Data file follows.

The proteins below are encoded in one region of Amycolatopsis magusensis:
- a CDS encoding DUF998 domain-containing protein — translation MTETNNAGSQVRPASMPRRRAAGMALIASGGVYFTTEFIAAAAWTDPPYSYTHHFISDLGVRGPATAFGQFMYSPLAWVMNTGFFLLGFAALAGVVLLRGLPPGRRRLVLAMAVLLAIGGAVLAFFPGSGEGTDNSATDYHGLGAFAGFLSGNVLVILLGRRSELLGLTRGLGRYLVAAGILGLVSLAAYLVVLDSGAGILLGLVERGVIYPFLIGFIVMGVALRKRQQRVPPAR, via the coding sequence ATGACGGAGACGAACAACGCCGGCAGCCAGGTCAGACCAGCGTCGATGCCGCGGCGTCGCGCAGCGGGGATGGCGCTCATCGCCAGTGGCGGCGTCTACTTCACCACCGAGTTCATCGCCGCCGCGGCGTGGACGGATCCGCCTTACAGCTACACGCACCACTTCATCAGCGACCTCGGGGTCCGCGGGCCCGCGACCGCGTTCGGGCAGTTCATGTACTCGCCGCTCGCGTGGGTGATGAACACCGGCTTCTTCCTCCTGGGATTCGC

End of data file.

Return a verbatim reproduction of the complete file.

The proteins below are encoded in one region of Amycolatopsis magusensis:
- a CDS encoding DUF998 domain-containing protein — translation MTETNNAGSQVRPASMPRRRAAGMALIASGGVYFTTEFIAAAAWTDPPYSYTHHFISDLGVRGPATAFGQFMYSPLAWVMNTGFFLLGFAALAGVVLLRGLPPGRRRLVLAMAVLLAIGGAVLAFFPGSGEGTDNSATDYHGLGAFAGFLSGNVLVILLGRRSELLGLTRGLGRYLVAAGILGLVSLAAYLVVLDSGAGILLGLVERGVIYPFLIGFIVMGVALRKRQQRVPPAR, via the coding sequence ATGACGGAGACGAACAACGCCGGCAGCCAGGTCAGACCAGCGTCGATGCCGCGGCGTCGCGCAGCGGGGATGGCGCTCATCGCCAGTGGCGGCGTCTACTTCACCACCGAGTTCATCGCCGCCGCGGCGTGGACGGATCCGCCTTACAGCTACACGCACCACTTCATCAGCGACCTCGGGGTCCGCGGGCCCGCGACCGCGTTCGGGCAGTTCATGTACTCGCCGCTCGCGTGGGTGATGAACACCGGCTTCTTCCTCCTGGGATTCGC